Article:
Volotea A319 Makes Emergency Landing Following False Bomb Threat

An Airbus A319 operated by Spanish low-cost carrier Volotea had to make an emergency landing on November 19th due to a false bomb threat. Flying from Bilbao to A Coruña, sources report that the aircraft landed at its destination and was taken to a remote stand where passengers were disembarked.

The aircraft involved was an Airbus A319. Photo: Pedro Aragão via Wikimedia Commons 

Emergency landing close to the destination

According to the airline’s own post on Twitter (embedded below), a bomb threat was made to flight V7 3538- a service between Bilbao (BIO) and A Coruña (LCG). Flight tracking data indicates that the aircraft involved was an Airbus A319 registered EC-MTD.

FlightRadar24.com indicates that this service usually departs Bilbao at around 06:45 local time. The typical arrival time at A Coruña for this 276 mile (444 kilometre) flight is 07:50. On November 19th, however, this flight departed one minute ahead of schedule and landed 25 minutes earlier than scheduled, touching down at about 07:25. Thus, we can attribute the early arrival time at its regular destination to the bomb threat, which would have expedited the aircraft’s decent towards A Coruña.

Threat called in to emergency line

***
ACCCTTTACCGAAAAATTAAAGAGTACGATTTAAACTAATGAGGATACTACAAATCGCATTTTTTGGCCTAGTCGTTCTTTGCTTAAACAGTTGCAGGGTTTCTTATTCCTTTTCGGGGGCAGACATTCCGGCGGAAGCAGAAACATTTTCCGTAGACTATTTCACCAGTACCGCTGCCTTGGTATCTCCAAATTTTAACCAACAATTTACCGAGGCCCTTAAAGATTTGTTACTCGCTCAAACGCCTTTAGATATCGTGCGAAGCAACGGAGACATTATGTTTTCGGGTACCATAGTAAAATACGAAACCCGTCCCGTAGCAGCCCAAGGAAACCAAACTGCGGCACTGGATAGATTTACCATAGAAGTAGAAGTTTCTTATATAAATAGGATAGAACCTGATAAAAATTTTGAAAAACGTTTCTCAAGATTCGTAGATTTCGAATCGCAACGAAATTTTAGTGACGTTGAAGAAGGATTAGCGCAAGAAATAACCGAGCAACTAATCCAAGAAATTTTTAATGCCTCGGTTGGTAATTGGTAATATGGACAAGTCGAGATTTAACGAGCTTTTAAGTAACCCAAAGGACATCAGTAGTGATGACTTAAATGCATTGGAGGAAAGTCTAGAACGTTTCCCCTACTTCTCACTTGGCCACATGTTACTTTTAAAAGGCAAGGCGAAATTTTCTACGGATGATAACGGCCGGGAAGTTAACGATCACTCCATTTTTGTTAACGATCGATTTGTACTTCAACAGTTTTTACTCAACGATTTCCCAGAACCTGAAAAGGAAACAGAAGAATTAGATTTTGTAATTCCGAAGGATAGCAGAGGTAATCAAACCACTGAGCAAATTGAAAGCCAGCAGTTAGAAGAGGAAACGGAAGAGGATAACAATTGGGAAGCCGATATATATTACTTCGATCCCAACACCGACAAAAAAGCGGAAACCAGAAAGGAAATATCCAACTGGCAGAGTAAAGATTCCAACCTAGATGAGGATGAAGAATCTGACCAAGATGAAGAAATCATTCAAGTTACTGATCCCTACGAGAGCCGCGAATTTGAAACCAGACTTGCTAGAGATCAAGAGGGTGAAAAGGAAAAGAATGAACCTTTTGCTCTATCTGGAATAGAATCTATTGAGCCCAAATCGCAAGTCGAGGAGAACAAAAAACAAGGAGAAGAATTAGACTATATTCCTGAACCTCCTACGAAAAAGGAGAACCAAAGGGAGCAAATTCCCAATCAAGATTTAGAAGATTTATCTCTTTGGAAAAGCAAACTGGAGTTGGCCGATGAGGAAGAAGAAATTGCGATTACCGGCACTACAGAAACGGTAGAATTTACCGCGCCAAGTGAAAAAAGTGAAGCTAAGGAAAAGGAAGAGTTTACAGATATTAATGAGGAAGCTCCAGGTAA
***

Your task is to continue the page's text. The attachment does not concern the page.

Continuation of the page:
Meanwhile, Aviation24.be reports that the threat was sent through Spain’s 112 Emergency line (the equivalent of the Canadian/American “911”), which then transferred it internally to both airports.

The destination airport, upon being notified of the threat, activated emergency procedures, directing the A319 towards a remote stand. Guardia Civil (Civil Guard) agents conducted a search of the cabin and the aircraft’s cargo hold and found no evidence of explosives onboard. At or after 10:00, at least two and a half hours after landing, Guardia Civil declared the inspection over and concluded that the call was a “false alarm.”

Aviation24.be also notes that the 105 passengers and six crew members onboard disembarked normally at A Coruña airport following the emergency procedures.

Although the direct distance is just 276 miles, the terrain between the two cities is along Spain’s twisting northern coastline. Requiring a six-hour drive. Photo: GCMap.com

About the aircraft involved

At 17 years of age, the A319 registered EC-MTD has had a long history of service- although with just two carriers The aircraft had its first flight in 2004 and initially flew for Frontier Airlines registered as N935FR. Leased from GECAS, Frontier withdrew the aircraft from service in 2017, returning it to GECAS.

From 2017 onwards, the A319 has been operated by Volotea– first re-registered as EI-GAU before being re-registered again to its current letters several months later in the same year.

Powered by two CFM56 engines, the aircraft has a single-class high-density layout with an all-economy 156-seat configuration.

Making up nearly 60% of the Volotea fleet, the airline operates 20 Airbus A319s. The remaining aircraft are Airbus A320s. Photo: Pedro Aragão via Wikimedia Commons 

As of July 2021, the aircraft, which remains under GECAS ownership, had racked up 51,484 flight hours across 27,009 flight cycles. Collateral Verifications LLC estimates that the aircraft has a current market value of about $7.93 million.

What do you think of this incident? What would prompt someone to call in a false bomb threat on this service? Let us know your thoughts by leaving a comment.